Along the way, though, Raylan runs into some trouble. He comes across birdbrained Dickie Bennett, who gets the upper hand by knocking Raylan out cold and stringing him up outdoors alongside a gutted deer. Dickie is sour because Raylan busted his knee during a high school baseball game, and he sees the man as a bully. Davies would go on to win an Emmy for his performance as Dickie, and it’s easy to see why. In a season that calls to mind Mags’ dominance and Loretta’s bravery, Dickie’s hilariously confident idiocy shouldn’t be overlooked. He yelps victoriously when he smacks Raylan, a classic hillbilly whoop, then shouts, “Ain’t nobody gonna tell me that wasn’t no base hit!” Raylan’s dry humor wins out soon after, though, when Dickie starts his bad guy monologue by citing a fact he picked up, and Raylan — helpless and upside down, a baseball bat against his head — easily quips, “Go back to the part about you reading.”
Before Dickie can hit a home run on Raylan’s skull, an unlikely savior comes in the form of Boyd Crowder. The pair converse coolly as tentative allies. They’re two unshakeable men acting as if they aren’t moments away from killing or being killed. The thing about the two sides of a coin is that, although they’re opposites, they’re also a part of each other. Initially, Raylan relinquishes Dickie to Boyd, ready to look the other way while the man in black dispatches the person responsible for Helen’s death and Ava’s injury. When he realizes he needs Dickie alive to get to Loretta, it’s another opportunity for wry humor and more personal mythmaking. “Are you askin’ me or are you tellin’ me?” Boyd says, disappointed, with his gun still drawn. “If it makes you feel better,” Raylan says, “You can tell people I asked.” Boyd hands Raylan his hat before he goes. Heads and tails.
Across town, Loretta has just made her appearance at Mags’ place, which is armed to the gills with gun-toting hillbillies. Mags grabs a glass to serve the girl a drink — audiences know that she’s a poisoner, but few characters do — and when she looks up into the bar mirror, a rack-focus shot reveals an anxious but resolved Loretta aiming a gun at her. Mags, who briefly fostered the girl as her own daughter, senses a weakness and plays on it. She describes the feeling of holding a gun, the heaviness in one’s hand, and the relief when one realizes they weren’t ever really going to shoot. Just then, Loretta lets a shot off, hitting Mags in the leg. The gunshot incites a full-blown war outside, with the Bennett clan firing at just-arrived Raylan and Dickie. Dickie’s crooked cop brother, Doyle (Joseph Lyle Taylor) ends up standing over Raylan, gun cocked. “This bullet’s been on its way for twenty years,” he says, but in the knick of time, he’s shot through the forehead by Raylan’s backup.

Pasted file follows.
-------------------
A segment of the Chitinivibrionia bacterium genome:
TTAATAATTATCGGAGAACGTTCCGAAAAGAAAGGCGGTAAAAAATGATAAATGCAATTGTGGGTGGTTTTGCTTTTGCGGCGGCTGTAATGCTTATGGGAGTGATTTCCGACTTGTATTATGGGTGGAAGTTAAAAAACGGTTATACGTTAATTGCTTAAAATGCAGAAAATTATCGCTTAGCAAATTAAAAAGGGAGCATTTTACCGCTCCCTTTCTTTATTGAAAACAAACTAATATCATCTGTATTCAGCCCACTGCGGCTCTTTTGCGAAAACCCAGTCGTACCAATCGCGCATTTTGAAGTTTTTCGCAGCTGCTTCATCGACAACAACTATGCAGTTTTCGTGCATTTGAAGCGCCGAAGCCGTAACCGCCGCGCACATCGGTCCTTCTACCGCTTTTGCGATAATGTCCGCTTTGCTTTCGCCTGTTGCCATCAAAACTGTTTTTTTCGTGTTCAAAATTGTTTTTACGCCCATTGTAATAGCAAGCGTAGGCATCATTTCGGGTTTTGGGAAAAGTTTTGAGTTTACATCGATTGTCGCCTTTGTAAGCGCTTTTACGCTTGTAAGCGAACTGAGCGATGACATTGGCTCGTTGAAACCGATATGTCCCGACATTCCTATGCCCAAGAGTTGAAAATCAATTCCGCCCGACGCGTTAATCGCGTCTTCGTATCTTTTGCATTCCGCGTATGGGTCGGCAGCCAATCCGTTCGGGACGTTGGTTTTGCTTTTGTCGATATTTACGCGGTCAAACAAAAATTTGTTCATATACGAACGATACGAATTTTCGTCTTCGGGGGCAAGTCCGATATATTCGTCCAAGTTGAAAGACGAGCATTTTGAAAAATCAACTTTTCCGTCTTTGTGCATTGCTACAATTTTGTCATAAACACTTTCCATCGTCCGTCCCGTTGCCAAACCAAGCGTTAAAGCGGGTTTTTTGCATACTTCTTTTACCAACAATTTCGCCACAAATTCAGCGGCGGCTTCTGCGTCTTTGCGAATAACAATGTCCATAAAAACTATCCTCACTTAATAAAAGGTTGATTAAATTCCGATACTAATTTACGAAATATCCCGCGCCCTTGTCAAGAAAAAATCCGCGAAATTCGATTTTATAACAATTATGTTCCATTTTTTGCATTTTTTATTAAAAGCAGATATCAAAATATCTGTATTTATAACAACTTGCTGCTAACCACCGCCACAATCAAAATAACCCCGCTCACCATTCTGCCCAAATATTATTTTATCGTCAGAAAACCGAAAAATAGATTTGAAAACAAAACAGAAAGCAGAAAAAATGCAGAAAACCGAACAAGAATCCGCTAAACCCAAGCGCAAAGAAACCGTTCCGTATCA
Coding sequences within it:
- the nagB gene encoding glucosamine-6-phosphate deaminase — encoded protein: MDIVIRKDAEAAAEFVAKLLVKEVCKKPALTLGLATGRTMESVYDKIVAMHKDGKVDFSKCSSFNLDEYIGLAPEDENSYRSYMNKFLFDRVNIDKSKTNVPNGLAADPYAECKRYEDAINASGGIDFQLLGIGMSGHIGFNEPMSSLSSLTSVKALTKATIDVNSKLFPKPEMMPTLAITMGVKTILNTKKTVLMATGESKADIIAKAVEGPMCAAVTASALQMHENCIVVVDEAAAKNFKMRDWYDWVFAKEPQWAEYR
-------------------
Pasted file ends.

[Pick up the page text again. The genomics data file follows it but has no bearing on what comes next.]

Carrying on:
Bad blood runs deep between the Bennetts and the Givens, whose family feud has lasted nearly a century, and Dickie’s scream as his only living brother falls to the ground is a sound of Shakespearean-level tragedy. It tilts the story towards its heartbreaking, inevitable final moments. Raylan heads inside to plead to Loretta for mercy. This is a clear inversion of his reputation; the renowned shooter is trying to prevent someone he cares for from taking a killing shot. Mags pleads too, saying that both she and Raylan have made their choices and “now we’re paying for ‘em,” but Loretta still stands a chance. It doesn’t matter which side of the law you’re on, she seems to be saying. Killing is killing is killing, and it’s a decision that can never be undone.
Loretta finally relents in a moment of raw emotion. She just wants her dad back. Raylan takes her gun and guides her out, but he decides to stay with Mags for a moment before the other marshals come inside. He tells Mags that Doyle is dead and Dickie is in custody. We see Mags break. This is the killing blow. A whole family line, extinguished by drugs and greed and a stream of bullets that flow like water. Mags thanks Raylan for telling her, and you can tell she means it. This, too, is Justified at its core: a relentless American tragedy faced down with a courteous nod and a tip of the hat.
Mags asks Raylan to sit with her for a drink. She pulls another glass from below the bar cabinet. It’s apple pie moonshine, the kind she’s famous for among townsfolk. One local legend sits with another, and she holds Raylan’s hand as the moonshine goes down, anything but smooth. “It’s as good as I remembered,” Raylan says gently, and he’s right at home at this kitchen table, even-keeled as ever in the most dangerous circumstances. It takes a moment for him to realize what Mags has done. “It was already in the glass, not the jar,” she says, as she begins to shake. Much of the light went out of her life just moments ago, and now she’s extinguishing the rest with a tall glass of poison. Raylan doesn’t let go of her hand until she’s gone.
As the episode comes to an end, a song begins to play, imbued with every inch of sorrow and soul Justified deserves. It’s originally by Darrell Scott, and through the series’ six-season run, several versions will wind through episodes like an anthem. This time, it’s Brad Paisley playing us out: “In the deep dark hills of eastern Kentucky/That’s the place where I traced my bloodline/And it’s there I read on a hillside gravestone/’You’ll never leave Harlan alive.’”